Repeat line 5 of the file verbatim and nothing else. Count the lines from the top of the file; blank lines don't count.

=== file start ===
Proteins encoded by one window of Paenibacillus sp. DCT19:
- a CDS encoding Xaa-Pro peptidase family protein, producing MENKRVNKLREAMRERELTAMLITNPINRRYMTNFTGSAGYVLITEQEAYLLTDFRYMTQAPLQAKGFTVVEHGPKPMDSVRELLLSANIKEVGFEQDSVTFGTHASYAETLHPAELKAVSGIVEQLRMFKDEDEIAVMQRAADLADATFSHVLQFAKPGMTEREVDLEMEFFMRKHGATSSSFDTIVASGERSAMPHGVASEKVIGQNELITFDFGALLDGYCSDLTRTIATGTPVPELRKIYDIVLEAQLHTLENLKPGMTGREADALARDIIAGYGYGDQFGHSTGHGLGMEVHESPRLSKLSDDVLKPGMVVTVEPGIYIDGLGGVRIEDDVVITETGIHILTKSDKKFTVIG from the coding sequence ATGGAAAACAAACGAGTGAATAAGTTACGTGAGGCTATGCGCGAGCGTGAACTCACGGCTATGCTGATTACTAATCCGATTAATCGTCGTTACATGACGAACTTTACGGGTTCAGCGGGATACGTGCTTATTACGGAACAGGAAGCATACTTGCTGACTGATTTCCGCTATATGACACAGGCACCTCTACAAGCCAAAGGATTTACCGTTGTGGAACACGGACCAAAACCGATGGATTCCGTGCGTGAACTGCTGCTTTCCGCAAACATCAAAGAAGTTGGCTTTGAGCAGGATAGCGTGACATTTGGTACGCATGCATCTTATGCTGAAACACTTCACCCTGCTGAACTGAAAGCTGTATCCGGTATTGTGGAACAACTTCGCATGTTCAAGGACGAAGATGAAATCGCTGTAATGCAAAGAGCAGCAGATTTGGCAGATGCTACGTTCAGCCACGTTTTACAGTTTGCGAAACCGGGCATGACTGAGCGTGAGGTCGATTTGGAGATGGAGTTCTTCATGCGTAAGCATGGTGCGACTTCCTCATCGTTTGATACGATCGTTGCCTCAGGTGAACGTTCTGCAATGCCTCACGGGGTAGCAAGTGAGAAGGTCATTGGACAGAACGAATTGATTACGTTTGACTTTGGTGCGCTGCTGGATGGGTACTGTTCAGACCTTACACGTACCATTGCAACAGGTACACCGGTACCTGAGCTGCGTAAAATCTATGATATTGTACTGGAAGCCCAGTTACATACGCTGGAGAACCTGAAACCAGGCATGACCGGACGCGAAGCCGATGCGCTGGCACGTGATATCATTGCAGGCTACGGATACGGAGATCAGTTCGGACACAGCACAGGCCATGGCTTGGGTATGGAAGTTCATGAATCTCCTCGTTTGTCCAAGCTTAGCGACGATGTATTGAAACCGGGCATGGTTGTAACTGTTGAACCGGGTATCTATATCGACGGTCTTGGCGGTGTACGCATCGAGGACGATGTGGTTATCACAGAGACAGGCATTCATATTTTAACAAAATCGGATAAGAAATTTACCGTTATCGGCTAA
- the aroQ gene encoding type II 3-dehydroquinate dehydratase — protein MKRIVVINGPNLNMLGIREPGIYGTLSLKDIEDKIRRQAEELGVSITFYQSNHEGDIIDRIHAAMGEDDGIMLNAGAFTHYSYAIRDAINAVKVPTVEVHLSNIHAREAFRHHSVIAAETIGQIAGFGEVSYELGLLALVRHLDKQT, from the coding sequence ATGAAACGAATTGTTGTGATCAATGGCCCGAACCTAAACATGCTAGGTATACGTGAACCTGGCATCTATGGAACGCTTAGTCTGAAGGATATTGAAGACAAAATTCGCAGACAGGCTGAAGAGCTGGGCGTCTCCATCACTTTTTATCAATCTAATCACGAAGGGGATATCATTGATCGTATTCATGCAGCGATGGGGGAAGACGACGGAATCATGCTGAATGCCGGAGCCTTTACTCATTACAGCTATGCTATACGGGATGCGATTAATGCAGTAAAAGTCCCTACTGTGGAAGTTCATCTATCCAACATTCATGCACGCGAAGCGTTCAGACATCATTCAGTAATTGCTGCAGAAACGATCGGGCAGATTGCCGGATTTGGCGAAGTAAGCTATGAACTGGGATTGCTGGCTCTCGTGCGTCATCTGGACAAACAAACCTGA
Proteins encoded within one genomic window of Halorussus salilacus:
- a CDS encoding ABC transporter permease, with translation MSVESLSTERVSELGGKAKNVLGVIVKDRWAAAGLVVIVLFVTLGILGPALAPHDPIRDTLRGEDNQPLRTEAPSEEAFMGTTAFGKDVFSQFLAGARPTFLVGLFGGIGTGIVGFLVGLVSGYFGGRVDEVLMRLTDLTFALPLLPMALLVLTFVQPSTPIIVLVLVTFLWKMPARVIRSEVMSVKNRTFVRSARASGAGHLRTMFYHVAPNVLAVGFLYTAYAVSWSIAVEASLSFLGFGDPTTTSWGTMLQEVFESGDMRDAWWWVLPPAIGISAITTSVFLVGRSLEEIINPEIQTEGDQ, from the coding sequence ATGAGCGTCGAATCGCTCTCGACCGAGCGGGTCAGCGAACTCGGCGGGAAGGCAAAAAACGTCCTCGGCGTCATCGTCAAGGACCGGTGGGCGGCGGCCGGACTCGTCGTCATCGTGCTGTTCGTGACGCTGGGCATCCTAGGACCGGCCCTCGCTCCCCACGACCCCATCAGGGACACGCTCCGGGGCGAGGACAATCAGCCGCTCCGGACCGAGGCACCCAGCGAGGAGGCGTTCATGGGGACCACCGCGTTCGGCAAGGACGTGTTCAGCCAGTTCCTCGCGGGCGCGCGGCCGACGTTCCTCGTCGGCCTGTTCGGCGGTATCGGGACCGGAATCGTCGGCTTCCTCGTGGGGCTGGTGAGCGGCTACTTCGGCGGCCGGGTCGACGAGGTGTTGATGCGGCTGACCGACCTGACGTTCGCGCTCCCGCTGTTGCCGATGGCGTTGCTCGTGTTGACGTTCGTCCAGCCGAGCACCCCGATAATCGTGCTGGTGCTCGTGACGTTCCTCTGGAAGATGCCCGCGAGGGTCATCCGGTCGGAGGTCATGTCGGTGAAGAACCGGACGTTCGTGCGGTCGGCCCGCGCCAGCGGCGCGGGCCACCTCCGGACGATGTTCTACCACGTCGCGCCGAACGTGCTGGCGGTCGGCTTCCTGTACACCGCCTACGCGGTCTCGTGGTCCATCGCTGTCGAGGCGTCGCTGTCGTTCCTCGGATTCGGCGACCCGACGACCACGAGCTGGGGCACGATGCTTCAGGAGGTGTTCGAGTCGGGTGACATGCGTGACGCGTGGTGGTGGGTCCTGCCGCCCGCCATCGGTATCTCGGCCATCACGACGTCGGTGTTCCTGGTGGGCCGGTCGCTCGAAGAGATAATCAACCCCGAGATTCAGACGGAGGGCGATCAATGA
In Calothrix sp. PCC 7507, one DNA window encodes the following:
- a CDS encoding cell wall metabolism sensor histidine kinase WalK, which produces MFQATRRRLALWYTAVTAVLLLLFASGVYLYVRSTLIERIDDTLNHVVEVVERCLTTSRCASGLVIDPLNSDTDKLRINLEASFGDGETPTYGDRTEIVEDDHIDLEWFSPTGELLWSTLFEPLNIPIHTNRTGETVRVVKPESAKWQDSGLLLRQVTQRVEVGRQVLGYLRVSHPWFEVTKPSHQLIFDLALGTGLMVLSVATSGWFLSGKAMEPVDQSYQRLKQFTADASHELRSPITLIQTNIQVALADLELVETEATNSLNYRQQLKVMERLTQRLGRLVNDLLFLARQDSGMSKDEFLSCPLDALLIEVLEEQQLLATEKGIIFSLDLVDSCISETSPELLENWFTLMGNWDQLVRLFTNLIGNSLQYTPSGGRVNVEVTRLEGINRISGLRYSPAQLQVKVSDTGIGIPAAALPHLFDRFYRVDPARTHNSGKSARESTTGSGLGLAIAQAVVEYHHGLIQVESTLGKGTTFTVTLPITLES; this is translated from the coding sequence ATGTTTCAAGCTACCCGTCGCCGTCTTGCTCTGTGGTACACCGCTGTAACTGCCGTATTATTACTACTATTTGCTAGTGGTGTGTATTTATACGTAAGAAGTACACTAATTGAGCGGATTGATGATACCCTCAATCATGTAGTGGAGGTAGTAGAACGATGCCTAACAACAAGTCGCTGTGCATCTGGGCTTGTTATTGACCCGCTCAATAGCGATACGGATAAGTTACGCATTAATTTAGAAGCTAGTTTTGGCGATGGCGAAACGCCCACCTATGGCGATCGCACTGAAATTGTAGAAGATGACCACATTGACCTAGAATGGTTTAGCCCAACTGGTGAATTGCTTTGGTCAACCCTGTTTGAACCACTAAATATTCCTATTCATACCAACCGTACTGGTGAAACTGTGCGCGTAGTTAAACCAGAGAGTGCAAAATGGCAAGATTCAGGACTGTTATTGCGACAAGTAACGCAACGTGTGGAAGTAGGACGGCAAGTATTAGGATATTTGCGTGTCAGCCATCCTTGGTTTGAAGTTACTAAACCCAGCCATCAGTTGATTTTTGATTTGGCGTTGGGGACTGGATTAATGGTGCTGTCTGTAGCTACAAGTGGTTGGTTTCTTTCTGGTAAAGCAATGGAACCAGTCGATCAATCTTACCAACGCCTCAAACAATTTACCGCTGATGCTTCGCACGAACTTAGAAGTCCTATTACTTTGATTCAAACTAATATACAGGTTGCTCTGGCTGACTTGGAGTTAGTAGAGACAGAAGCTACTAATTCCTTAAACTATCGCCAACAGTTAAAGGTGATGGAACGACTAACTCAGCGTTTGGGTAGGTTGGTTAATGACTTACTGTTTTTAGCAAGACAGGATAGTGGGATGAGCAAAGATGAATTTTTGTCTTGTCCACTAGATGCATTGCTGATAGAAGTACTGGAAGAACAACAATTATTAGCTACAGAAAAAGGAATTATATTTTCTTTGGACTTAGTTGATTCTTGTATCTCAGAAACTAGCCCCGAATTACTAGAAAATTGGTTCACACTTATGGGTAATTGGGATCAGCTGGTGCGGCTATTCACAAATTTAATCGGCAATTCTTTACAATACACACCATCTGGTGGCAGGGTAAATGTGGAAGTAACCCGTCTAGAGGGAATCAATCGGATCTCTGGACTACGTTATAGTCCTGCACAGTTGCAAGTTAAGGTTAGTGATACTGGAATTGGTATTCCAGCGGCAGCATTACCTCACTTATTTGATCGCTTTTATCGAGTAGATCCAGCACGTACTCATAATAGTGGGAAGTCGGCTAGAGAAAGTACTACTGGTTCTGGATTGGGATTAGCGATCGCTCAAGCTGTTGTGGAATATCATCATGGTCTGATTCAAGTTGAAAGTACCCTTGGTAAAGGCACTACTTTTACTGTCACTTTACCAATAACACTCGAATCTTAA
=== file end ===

- a CDS encoding ABC transporter permease, with translation MSVESLSTERVSELGGKAKNVLGVIVKDRWAAAGLVVIVLFVTLGILGPALAPHDPIRDTLRGEDNQPLRTEAPSEEAFMGTTAFGKDVFSQFLAGARPTFLVGLFGGIGTGIVGFLVGLVSGYFGGRVDEVLMRLTDLTFALPLLPMALLVLTFVQPSTPIIVLVLVTFLWKMPARVIRSEVMSVKNRTFVRSARASGAGHLRTMFYHVAPNVLAVGFLYTAYAVSWSIAVEASLSFLGFGDPTTTSWGTMLQEVFESGDMRDAWWWVLPPAIGISAITTSVFLVGRSLEEIINPEIQTEGDQ, from the coding sequence ATGAGCGTCGAATCGCTCTCGACCGAGCGGGTCAGCGAACTCGGCGGGAAGGCAAAAAACGTCCTCGGCGTCATCGTCAAGGACCGGTGGGCGGCGGCCGGACTCGTCGTCATCGTGCTGTTCGTGACGCTGGGCATCCTAGGACCGGCCCTCGCTCCCCACGACCCCATCAGGGACACGCTCCGGGGCGAGGACAATCAGCCGCTCCGGACCGAGGCACCCAGCGAGGAGGCGTTCATGGGGACCACCGCGTTCGGCAAGGACGTGTTCAGCCAGTTCCTCGCGGGCGCGCGGCCGACGTTCCTCGTCGGCCTGTTCGGCGGTATCGGGACCGGAATCGTCGGCTTCCTCGTGGGGCTGGTGAGCGGCTACTTCGGCGGCCGGGTCGACGAGGTGTTGATGCGGCTGACCGACCTGACGTTCGCGCTCCCGCTGTTGCCGATGGCGTTGCTCGTGTTGACGTTCGTCCAGCCGAGCACCCCGATAATCGTGCTGGTGCTCGTGACGTTCCTCTGGAAGATGCCCGCGAGGGTCATCCGGTCGGAGGTCATGTCGGTGAAGAACCGGACGTTCGTGCGGTCGGCCCGCGCCAGCGGCGCGGGCCACCTCCGGACGATGTTCTACCACGTCGCGCCGAACGTGCTGGCGGTCGGCTTCCTGTACACCGCCTACGCGGTCTCGTGGTCCATCGCTGTCGAGGCGTCGCTGTCGTTCCTCGGATTCGGCGACCCGACGACCACGAGCTGGGGCACGATGCTTCAGGAGGTGTTCGAGTCGGGTGACATGCGTGACGCGTGGTGGTGGGTCCTGCCGCCCGCCATCGGTATCTCGGCCATCACGACGTCGGTGTTCCTGGTGGGCCGGTCGCTCGAAGAGATAATCAACCCCGAGATTCAGACGGAGGGCGATCAATGA